Unrelated business income is the income from a trade or business that is regularly carried on by an exempt organization and that is not substantially related to the performance by the organization of its exempt purpose or function, except that the organization uses the profits derived from its activity.
Certain trade or business activities are not treated as an unrelated trade or business.
By its nature, selling a product is typically seen as a commercial or for-profit business venture. Though revenues received from selling products may be supporting charitable initiatives, it does not make the act of selling a product a charitable activity.
There are several methods in which a tax exempt organization can sell products on an ongoing basis to provide revenue for program activities.
If done correctly, 501(c)(3) organizations can sell products for fundraising:
- To have items available for sale ongoing, they must directly promote the organization and educate the purchaser to the mission of the organization. Examples would be t-shirts with the organization’s name on them. An informational card or tag which explained how the purchase supports the exempt program would be sufficiently educational to not be considered a retail activity. This is a recent shift over the last few years from the IRS. Bracelets, water bottles, and other similar products could be sold, again, as long as they directly promote the organization and educate the recipient of what the mission and purpose of the organization is, and how the purchase can support reaching that objective.
- Though not specific to “fundraising” selling products which result from the conduct of an exempt activity is an acceptable sale in a 501(c)(3). This may also include products created through the exempt qualifying program conducted by the organization. Per IRS Publication 598:
For example, if an exempt organization maintains an experimental dairy herd for the scientific purposes, the sale of milk and cream produced in the ordinary course of operation of the project is not an unrelated trade or business. But if the organization uses the milk and cream in the further manufacture of food items such as ice cream, pastries, etc. the sale of these products is an unrelated trade or business unless the manufacturing activities themselves contribute importantly to the accomplishment of an exempt activity.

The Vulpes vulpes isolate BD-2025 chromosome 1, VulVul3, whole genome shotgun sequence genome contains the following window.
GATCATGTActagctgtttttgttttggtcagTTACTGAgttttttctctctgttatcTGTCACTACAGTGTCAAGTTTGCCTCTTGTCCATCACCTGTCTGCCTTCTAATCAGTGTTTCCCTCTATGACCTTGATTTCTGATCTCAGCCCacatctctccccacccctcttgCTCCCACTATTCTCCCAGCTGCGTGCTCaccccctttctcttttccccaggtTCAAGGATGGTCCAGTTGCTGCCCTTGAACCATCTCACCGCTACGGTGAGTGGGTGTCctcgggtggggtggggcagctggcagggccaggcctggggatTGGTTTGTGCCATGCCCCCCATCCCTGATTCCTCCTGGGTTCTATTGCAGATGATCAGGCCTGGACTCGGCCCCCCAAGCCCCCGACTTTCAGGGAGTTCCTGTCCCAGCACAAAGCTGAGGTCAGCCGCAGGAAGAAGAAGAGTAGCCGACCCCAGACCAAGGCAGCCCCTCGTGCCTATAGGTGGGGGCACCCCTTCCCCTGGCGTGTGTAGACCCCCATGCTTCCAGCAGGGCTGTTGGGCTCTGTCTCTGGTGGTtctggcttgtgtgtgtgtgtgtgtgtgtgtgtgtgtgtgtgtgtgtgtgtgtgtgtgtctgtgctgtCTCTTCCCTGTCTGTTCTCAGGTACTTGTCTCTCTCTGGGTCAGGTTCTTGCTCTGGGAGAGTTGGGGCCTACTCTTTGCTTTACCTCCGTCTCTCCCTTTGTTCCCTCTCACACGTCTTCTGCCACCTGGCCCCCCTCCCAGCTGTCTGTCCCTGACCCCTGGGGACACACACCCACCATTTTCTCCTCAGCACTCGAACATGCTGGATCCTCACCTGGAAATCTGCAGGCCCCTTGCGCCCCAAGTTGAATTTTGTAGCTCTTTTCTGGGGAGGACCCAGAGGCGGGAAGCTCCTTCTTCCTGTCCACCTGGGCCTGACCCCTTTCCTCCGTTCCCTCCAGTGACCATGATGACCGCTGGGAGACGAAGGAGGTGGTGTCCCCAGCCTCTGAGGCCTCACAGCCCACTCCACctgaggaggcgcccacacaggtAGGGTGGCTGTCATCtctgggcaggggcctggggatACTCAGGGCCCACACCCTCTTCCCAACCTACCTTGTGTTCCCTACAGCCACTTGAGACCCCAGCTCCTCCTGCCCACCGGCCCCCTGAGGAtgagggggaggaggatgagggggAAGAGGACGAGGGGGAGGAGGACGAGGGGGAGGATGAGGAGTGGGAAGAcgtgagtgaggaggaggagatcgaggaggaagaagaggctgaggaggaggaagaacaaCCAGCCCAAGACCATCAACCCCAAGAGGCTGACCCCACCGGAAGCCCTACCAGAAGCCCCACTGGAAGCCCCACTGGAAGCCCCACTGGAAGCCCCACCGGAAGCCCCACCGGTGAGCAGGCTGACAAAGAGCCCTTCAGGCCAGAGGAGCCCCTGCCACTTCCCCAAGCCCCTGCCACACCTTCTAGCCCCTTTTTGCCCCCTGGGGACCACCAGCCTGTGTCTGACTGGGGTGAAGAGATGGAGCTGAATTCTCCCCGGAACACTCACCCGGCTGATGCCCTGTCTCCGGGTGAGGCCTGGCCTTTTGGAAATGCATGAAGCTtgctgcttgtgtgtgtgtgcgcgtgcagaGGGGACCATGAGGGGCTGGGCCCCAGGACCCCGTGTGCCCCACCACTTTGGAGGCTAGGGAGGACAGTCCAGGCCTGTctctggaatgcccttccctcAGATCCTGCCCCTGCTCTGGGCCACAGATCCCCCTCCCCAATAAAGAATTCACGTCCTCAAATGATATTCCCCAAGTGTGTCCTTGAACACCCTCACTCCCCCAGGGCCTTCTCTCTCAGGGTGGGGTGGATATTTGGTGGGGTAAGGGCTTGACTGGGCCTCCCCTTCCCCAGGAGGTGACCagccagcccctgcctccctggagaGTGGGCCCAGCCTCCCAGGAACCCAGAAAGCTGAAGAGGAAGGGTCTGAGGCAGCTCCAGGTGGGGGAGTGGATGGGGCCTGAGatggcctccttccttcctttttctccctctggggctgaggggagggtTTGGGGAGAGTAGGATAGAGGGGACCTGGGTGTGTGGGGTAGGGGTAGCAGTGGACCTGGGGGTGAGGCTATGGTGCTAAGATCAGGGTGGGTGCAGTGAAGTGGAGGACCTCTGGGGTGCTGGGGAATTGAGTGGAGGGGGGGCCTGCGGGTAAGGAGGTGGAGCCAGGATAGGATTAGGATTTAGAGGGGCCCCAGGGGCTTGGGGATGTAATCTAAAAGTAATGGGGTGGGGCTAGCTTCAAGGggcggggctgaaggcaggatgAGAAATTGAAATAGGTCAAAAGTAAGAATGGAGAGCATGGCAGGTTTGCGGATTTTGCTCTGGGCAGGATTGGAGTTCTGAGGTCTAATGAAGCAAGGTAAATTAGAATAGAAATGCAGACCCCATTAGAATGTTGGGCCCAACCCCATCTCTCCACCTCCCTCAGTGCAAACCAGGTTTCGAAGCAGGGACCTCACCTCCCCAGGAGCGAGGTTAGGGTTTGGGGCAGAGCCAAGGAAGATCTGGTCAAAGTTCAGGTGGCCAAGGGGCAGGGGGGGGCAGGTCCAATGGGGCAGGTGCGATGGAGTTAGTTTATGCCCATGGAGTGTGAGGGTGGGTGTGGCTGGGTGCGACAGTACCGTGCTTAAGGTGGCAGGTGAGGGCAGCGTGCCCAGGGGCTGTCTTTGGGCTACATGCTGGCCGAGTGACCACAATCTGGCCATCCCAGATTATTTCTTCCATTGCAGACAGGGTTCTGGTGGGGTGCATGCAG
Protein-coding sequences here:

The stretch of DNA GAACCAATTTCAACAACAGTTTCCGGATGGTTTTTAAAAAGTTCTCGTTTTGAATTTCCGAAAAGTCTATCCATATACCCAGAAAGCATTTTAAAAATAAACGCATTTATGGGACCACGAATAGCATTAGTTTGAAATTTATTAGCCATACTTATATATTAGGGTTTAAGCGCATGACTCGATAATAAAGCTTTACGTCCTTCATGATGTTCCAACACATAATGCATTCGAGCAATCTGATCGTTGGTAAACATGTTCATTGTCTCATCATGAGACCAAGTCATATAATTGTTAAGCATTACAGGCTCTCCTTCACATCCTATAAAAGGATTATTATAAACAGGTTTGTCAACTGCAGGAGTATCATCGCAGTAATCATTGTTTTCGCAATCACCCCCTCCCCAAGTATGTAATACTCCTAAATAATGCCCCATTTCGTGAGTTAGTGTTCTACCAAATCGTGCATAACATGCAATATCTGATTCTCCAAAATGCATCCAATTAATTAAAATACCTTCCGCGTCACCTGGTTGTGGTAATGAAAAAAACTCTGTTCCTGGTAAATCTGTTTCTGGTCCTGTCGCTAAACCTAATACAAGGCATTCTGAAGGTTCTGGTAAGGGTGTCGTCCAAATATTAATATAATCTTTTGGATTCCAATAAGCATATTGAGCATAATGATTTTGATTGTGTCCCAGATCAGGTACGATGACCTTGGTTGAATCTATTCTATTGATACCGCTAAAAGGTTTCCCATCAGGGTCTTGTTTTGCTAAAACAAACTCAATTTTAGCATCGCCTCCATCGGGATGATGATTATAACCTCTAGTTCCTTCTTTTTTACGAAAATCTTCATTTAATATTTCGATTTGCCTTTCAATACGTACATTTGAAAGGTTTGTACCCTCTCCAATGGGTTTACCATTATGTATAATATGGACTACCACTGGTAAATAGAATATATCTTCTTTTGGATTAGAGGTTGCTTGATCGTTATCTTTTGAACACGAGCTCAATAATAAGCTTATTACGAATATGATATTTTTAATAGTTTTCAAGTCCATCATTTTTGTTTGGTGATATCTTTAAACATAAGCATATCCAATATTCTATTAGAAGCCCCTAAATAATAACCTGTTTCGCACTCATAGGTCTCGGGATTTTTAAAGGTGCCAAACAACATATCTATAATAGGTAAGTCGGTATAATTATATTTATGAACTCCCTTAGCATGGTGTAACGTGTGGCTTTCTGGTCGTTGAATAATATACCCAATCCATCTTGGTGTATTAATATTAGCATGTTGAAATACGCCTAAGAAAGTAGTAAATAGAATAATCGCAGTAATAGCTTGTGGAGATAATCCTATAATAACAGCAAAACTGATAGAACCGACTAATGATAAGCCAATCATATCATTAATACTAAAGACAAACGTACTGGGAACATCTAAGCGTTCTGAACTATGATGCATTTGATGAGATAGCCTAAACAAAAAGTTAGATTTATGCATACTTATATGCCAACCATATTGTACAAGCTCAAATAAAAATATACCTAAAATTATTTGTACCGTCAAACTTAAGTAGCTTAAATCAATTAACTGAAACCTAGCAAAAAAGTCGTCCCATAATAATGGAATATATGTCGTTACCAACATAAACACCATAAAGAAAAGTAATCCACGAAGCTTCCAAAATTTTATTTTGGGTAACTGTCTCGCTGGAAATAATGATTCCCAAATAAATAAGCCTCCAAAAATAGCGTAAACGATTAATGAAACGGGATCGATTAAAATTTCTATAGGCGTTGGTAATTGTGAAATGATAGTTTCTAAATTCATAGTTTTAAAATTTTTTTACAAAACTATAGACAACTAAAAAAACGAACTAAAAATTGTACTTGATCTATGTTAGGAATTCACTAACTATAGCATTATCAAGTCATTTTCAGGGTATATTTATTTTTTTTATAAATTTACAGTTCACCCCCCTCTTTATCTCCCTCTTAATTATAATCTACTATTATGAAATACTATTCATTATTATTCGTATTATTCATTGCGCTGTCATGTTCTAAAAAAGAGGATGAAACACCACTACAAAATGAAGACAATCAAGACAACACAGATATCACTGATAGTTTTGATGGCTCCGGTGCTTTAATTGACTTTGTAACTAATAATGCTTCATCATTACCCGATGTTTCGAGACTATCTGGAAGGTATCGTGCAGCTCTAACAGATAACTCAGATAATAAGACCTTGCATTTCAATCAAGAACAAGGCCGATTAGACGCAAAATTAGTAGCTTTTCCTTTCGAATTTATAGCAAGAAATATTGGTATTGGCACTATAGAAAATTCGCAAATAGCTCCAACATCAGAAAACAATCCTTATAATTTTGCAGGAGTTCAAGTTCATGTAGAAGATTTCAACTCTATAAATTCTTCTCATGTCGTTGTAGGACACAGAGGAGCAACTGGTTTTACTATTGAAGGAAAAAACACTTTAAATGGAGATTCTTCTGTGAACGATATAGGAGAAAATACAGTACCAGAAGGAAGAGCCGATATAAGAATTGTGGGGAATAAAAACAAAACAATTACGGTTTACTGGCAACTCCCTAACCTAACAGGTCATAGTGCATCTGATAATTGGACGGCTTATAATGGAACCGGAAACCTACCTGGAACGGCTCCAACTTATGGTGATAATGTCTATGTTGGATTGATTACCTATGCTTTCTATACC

This could also include products and services created through a job training program.
- To sell items that do not directly promote the organization, these need to be sold on short term fundraising campaigns. The best example of this would be the annual Girls Scouts cookie fundraiser. The cookies themselves do not promote the Girl Scouts, so can not be sold ongoing throughout the year, as that would make the sell of the cookies a retail activity. But since this is limited to a few weeks in the spring, as a fundraising campaign, it is compliant for them to sell the cookies.There are several key components of unrelated activities which will exclude an organization from being an unrelated trade or business, and thus exempt from taxes on such income raised.The first criteria for an otherwise unrelated activity is conducting the activity with an all volunteer workforce. The IRS gives two examples in this regard.
- The first is a retail store established by an orphanage to support the orphanage. The operation of a retail store, would typically be an unrelated business activity, not qualifying for exemption, but as the retail store is operated with volunteers, it is exempt from UBI.
- The second example is that of a volunteer fire department which conducts weekly dances to raise funds. Again, conducting weekly dances where admission would be charged would typically be considered an unrelated business activity, but as volunteers conduct the dances, this is exempt from UBI.
A second criterion for being exempt from UBI, is that an activity be done for the convenience of the members.
An example of this is an eating facility at a museum or a zoo. Typically, the operation of a restaurant would be commercial in nature, and income would be taxable, but in the case of a museum or zoo, the eating facility makes it more convenient for patrons to experience the museum or zoo, allowing them to have a meal, while remaining on site, and being able to continue see the site once they have had their meal. This also allows staff to eat on site. In this way, the eatery is for the convenience of the members, and supports the exempt qualifying activity and is exempt from consideration of UBI.